An environmental assessment on the Inuvik to Tuktoyaktuk Highway in the N.W.T. is giving the project the green light.

The Inuvialuit Settlement region's review board released a 300-page report. This is the first environmental assessment done on a public highway in the territory.

The report comes with 50 recommendations and concerns, including the potential impacts on caribou and fish stocks in the area.

The report says a worst-case scenario would be for a fuel truck to overturn on the 140-kilometre road. It estimates cleaning up that mess could cost $1 million.


Merven Gruben, the mayor of Tuktoyaktuk, N.W.T., said he hopes work will begin on the road this winter. (File photo)

The report recommends setting up an independent oversight committee to monitor environmental impacts. That group would include different levels of government, as well as representatives from the hunters and trappers’ committees in Inuvik and Tuktoyaktuk.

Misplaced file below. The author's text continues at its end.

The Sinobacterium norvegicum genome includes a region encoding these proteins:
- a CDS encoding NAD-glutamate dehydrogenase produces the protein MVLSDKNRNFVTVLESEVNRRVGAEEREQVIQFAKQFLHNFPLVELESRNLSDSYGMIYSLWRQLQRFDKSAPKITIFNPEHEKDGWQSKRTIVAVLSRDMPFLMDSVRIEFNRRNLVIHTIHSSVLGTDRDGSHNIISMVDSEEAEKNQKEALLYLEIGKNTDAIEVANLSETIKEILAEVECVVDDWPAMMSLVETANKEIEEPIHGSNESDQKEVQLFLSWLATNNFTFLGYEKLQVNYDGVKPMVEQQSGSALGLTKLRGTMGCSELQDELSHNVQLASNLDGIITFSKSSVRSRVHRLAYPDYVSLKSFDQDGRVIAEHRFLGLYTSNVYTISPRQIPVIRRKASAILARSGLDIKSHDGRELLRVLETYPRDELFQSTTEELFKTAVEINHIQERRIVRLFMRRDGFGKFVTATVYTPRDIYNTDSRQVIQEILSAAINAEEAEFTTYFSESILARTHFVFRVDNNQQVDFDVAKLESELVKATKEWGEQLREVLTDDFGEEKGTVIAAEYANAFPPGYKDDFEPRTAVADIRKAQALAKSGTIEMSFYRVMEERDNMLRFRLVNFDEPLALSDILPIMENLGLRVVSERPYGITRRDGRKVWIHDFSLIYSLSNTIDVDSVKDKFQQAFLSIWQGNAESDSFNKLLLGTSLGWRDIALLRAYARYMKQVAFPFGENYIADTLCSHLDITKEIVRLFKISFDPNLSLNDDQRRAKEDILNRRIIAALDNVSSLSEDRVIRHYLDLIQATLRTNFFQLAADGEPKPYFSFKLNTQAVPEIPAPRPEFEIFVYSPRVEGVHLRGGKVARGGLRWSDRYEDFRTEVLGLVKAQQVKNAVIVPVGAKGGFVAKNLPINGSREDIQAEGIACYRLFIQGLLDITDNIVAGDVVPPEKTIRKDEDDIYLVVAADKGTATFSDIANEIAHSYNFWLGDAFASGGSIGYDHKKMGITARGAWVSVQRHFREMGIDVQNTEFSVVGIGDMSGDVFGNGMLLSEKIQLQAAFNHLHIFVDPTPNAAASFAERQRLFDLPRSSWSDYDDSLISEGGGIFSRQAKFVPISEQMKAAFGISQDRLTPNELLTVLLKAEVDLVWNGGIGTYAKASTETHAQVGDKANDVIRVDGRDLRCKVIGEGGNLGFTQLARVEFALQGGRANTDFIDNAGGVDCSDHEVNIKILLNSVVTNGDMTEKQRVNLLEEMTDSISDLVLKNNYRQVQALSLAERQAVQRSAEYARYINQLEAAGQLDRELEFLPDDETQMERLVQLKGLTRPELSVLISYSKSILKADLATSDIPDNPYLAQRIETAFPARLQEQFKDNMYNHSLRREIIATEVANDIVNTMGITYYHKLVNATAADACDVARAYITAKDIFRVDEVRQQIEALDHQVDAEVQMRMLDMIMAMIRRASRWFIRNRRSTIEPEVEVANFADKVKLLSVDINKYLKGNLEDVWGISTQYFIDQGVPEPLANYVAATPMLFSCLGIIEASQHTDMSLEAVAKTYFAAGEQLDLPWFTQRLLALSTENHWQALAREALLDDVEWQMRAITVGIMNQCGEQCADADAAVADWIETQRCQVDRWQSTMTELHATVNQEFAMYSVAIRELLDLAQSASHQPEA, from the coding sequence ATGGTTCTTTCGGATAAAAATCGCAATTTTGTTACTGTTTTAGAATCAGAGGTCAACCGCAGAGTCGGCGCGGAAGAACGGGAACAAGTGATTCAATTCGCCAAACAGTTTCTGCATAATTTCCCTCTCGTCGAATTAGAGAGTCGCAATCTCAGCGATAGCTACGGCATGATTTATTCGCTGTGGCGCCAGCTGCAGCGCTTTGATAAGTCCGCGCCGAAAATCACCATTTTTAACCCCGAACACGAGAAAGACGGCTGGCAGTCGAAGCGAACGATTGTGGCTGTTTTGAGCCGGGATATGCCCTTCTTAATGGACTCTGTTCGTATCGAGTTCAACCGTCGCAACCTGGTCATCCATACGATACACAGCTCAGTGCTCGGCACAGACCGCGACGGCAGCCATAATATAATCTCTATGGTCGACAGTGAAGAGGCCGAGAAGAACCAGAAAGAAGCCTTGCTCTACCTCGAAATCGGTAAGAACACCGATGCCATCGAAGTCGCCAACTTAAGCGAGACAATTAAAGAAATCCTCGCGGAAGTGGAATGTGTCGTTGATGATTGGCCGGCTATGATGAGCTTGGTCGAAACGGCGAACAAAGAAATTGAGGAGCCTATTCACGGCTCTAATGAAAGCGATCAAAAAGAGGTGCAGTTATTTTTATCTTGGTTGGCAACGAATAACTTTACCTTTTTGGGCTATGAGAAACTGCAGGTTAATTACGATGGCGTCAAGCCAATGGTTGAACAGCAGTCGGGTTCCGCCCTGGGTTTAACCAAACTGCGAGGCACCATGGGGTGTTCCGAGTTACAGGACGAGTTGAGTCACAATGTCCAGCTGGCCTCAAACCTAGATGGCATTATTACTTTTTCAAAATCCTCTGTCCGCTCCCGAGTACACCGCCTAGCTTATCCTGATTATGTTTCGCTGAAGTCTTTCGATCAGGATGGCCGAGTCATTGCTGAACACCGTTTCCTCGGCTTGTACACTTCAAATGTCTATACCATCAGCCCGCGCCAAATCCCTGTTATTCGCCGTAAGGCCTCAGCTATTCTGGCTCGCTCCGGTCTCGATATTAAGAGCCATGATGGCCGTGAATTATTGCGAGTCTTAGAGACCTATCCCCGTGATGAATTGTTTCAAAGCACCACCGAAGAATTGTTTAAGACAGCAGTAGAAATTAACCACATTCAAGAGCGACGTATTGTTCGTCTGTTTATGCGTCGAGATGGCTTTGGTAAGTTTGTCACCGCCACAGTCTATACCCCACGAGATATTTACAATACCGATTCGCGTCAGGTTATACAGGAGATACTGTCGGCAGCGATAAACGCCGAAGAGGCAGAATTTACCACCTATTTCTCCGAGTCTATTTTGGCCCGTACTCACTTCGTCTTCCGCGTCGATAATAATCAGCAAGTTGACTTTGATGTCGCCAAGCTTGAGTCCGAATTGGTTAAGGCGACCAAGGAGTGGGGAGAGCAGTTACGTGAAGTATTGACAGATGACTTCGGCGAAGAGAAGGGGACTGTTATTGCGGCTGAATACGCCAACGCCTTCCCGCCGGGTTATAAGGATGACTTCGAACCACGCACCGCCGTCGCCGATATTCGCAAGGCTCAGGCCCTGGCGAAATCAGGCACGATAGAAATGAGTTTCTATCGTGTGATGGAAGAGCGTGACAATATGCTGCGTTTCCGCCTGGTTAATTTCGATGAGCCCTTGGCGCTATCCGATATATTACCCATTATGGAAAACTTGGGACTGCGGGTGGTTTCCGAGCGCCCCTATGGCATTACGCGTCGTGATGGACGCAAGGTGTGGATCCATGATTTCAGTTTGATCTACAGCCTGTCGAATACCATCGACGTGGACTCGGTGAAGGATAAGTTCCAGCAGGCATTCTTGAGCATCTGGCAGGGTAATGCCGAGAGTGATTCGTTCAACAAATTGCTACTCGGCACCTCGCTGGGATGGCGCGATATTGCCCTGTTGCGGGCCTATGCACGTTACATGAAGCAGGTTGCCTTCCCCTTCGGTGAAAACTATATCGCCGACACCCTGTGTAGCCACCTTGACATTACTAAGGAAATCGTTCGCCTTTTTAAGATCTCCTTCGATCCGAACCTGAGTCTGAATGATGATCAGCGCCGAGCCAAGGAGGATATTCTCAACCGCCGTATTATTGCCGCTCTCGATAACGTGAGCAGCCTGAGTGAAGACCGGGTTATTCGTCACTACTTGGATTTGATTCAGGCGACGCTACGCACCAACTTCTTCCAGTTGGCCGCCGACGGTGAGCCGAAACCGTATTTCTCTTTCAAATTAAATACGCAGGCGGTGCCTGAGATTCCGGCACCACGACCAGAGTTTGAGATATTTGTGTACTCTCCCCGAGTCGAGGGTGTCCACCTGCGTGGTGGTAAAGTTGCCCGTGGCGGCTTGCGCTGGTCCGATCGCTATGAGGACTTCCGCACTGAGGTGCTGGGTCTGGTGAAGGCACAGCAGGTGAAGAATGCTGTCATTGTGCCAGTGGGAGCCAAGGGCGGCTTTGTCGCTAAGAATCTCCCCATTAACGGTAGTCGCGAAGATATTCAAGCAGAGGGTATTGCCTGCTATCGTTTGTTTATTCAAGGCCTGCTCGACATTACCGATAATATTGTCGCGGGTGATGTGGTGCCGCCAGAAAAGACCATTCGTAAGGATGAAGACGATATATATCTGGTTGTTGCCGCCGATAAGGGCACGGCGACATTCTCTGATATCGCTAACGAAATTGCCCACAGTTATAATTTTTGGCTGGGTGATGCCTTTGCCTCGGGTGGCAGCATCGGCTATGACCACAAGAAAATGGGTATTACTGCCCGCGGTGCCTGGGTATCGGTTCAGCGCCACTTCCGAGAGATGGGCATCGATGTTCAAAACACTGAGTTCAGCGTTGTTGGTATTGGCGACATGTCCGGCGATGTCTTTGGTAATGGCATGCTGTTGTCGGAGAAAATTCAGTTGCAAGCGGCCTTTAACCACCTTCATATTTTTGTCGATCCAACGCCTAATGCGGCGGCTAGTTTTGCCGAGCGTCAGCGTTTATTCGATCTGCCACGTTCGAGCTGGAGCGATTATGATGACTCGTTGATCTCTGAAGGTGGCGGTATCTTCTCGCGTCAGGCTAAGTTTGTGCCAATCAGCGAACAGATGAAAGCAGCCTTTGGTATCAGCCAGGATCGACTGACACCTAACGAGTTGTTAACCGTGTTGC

Merven Gruben, the Mayor of Tuktoyaktuk, said none of the conditions raised are deal-breakers.

"As far as I see it, there are really no impediments. We're on track. We get the money funded, signed over. Like I said, we're really hoping to get started this winter. We need work to happen right now," he said.

Gruben is part of a delegation promoting the territory in Ottawa this week.

He hopes Premier Bob McLeod brings up the highway with Prime Minister Stephen Harper.

Now that the report is complete, the project still needs support from the territory's Legislative Assembly and the federal government.

The biggest question remaining is the final price tag. Initially the Department of Transportation expected it to cost $230 million. Now, the department believes it will be closer to $300 million.

If that's the case, the federal government's commitment of $150 million would only cover half.